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The emergence and spread of antibiotic resistance demanded novel approaches for the prevention of nosocomial infections, and metallic copper surfaces have been suggested as an alternative for the control of multidrug-resistant (MDR) bacteria in surfaces in the hospital environment. This study aimed to evaluate the antimicrobial activity of copper material for invasive MDR nosocomial pathogens isolated over time, in comparison to stainless steel. Clinical isolates of methicillin-resistant Staphylococcus aureus (MRSA) (n:4), OXA-23 and OXA-58 positive, MDR Acinetobacter baumannii (n:6) and Pseudomonas aeruginosa (n:4) were evaluated. The antimicrobial activity of coupons containing 99 % copper and a brass alloy containing 63 % copper was assessed against stainless steel. All the materials demonstrated statistically significant differences within each other for the logarithmic reduction of microorganisms. Among the three materials, the highest reduction of microorganisms was seen in 99 % copper and the least in stainless steel. The result was statistically significant especially for 0, 2, and 4 h (P = 0.05). 99 % copper showed a bactericidal effect at less than 1 h for MRSA and at 2 h for P. aeruginosa. 63 % copper showed a bactericidal effect at 24 h for P. aeruginosa strains only. Stainless steel surfaces exhibited a bacteriostatic effect after 6 h for P. aeruginosa strains only. 99 % copper reduced the number of bacteria used significantly, produced a bactericidal effect and was more effective than 63 % copper. The use of metallic copper material could aid in reducing the concentration of bacteria, especially for invasive nosocomial pathogens on hard surfaces in the hospital environment.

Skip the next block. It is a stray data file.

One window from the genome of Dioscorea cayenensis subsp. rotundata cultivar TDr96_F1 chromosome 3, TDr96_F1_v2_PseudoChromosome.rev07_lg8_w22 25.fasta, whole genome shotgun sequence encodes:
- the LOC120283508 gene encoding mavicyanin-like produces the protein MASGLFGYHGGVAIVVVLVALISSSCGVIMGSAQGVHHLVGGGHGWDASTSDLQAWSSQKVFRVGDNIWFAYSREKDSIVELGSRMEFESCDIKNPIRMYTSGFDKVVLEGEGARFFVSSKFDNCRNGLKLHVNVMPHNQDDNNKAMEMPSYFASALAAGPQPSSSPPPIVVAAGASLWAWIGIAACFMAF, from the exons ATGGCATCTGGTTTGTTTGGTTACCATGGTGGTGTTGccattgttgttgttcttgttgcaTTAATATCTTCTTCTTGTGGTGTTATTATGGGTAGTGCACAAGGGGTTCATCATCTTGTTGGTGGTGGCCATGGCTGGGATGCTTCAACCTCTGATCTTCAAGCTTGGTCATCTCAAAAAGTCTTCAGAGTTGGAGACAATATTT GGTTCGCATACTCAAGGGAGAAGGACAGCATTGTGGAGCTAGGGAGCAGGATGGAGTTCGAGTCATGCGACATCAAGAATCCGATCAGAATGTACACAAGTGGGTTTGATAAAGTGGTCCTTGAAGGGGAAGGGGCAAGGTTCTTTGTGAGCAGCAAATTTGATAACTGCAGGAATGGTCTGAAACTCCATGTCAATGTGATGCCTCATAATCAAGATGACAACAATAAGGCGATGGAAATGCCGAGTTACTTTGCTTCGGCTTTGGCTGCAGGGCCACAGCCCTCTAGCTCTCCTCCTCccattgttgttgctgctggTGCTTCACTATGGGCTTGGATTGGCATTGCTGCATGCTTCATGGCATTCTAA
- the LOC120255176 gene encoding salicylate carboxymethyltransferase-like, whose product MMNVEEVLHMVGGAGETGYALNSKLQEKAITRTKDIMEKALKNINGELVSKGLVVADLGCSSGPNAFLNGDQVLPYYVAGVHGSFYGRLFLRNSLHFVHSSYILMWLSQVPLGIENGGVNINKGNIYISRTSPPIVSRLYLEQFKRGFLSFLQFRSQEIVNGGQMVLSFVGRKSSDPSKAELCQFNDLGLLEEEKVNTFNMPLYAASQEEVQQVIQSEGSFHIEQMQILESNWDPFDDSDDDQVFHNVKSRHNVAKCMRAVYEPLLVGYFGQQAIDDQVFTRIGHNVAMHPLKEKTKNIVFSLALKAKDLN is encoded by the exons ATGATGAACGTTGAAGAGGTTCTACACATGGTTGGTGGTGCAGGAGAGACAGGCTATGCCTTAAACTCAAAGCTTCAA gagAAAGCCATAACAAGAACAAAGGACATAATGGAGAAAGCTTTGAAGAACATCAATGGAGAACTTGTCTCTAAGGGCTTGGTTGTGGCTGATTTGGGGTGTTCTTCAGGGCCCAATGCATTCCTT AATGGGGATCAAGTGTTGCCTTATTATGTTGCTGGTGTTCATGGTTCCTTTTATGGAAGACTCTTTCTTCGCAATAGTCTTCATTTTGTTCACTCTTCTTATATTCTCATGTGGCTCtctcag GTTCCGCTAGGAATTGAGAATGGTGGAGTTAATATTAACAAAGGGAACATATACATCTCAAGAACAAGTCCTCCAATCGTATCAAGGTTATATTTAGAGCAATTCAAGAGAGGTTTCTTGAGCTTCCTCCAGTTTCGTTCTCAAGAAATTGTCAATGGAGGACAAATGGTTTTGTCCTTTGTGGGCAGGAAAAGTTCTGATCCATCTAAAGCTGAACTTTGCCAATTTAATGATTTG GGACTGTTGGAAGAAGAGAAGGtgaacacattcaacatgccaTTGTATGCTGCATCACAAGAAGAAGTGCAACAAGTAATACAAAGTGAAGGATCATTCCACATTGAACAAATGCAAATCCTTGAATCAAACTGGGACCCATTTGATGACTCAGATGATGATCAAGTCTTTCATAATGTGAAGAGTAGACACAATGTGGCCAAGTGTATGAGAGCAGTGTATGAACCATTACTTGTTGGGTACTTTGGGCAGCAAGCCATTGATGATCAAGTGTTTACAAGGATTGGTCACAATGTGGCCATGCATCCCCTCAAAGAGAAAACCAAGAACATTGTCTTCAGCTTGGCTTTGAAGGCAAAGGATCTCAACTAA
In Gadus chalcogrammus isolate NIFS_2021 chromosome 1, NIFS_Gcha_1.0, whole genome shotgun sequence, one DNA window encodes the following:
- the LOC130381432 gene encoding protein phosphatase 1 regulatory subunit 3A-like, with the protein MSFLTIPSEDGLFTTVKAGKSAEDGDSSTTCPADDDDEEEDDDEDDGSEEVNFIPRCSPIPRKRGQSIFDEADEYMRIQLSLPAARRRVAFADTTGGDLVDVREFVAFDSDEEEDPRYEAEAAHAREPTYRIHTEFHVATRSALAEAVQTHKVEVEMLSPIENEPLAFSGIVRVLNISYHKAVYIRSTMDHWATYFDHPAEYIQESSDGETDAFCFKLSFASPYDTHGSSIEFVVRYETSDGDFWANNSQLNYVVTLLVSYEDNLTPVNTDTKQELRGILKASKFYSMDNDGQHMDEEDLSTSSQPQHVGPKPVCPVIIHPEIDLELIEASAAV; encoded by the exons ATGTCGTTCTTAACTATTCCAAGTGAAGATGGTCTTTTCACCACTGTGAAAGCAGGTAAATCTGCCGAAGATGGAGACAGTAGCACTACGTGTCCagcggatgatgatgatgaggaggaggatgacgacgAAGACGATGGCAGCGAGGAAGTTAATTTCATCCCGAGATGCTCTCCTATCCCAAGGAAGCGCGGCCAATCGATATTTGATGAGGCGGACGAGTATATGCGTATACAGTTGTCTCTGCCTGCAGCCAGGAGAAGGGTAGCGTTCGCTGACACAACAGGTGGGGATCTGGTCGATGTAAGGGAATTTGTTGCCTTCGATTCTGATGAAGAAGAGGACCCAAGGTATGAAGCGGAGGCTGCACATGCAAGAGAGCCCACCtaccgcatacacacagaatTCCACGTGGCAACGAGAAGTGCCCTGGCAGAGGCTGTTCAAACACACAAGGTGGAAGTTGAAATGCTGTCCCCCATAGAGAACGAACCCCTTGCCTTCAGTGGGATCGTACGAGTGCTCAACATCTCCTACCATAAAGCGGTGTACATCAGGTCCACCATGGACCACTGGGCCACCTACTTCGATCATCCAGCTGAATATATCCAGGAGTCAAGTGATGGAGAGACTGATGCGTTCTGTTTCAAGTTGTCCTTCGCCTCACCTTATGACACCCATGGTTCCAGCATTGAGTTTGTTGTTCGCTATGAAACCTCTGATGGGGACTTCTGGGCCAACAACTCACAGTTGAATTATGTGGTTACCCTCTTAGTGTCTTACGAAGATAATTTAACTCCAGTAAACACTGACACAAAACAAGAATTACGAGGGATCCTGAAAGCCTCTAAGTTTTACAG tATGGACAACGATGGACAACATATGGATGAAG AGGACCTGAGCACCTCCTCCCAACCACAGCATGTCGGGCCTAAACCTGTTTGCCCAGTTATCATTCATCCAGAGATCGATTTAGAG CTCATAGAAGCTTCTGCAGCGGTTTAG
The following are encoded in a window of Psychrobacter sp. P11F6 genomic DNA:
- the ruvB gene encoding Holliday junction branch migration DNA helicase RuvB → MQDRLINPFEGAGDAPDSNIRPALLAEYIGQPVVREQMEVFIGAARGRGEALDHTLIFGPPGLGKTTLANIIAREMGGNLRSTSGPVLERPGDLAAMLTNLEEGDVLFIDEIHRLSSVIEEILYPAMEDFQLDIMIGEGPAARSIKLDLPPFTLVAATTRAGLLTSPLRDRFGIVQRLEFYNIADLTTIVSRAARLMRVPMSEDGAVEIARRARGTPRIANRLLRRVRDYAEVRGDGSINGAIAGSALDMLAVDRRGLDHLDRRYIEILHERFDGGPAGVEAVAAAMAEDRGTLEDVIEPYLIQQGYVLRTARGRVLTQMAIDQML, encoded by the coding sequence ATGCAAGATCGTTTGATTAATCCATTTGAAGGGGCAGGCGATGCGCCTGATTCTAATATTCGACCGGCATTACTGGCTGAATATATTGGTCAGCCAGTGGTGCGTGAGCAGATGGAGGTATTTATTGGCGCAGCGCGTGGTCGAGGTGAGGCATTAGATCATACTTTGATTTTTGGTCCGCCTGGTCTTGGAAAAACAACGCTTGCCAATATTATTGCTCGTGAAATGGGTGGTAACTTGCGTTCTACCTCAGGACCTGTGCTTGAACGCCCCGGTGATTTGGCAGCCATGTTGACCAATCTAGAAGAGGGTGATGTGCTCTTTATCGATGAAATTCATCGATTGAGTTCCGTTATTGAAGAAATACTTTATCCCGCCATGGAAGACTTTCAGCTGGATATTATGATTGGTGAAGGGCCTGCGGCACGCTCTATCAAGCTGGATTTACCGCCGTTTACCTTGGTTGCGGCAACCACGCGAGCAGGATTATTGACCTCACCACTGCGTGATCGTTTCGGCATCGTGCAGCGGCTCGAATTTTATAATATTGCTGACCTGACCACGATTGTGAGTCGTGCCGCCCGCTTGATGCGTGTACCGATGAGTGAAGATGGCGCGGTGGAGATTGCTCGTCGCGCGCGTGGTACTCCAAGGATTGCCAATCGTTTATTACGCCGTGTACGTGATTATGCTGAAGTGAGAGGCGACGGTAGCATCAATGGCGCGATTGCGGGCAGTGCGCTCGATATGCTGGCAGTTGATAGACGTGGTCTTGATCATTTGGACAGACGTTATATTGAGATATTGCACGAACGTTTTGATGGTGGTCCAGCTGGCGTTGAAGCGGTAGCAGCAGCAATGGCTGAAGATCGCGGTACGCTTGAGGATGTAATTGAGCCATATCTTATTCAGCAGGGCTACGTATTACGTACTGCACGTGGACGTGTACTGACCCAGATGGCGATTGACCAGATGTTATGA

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Human norovirus (HuNoV) represents a significant public health burden worldwide and can be environmentally transmitted. Copper surfaces have been shown to inactivate the cultivable surrogate murine norovirus, but no such data exist for HuNoV. The purpose of this study was to characterize the destruction of GII.4 HuNoV and virus-like particles (VLPs) when exposed to copper alloy surfaces. Fecal suspensions positive for a GII.4 HuNoV outbreak strain or GII.4 virus-like particles (VLPs) were exposed to copper alloys or stainless steel for 0 to 240 min and recovered by elution. HuNoV genome integrity was assessed by RT-qPCR (without RNase treatment), and capsid integrity was assessed by RT-qPCR (with RNase treatment), transmission electron microscopy (TEM), SDS-PAGE/Western blot analysis, and a histo-blood group antigen (HBGA) binding assay. Exposing fecal suspensions to pure copper for 60 min reduced GII.4 HuNoV RNA copy number by approximately 3 log10 when analyzed by RT-qPCR without RNase treatment, and 4 log10 when a prior RNase treatment was used. The rate of reduction in HuNoV RNA copy number was approximately proportional to the percent copper in each alloy. Exposing GII.4 HuNoV VLPs to pure copper surfaces resulted in noticeable aggregation and destruction within 240 min, an 80% reduction in VP1 major capsid protein band intensity in 15 min, and near complete loss of HBGA receptor binding within 8 min. In all experiments, HuNoV remained stable on stainless steel. These results suggest that copper surfaces destroy HuNoV, and may be useful in preventing environmental transmission of the virus in at-risk settings. Copyright © 2015, American Society for Microbiology. All Rights Reserved.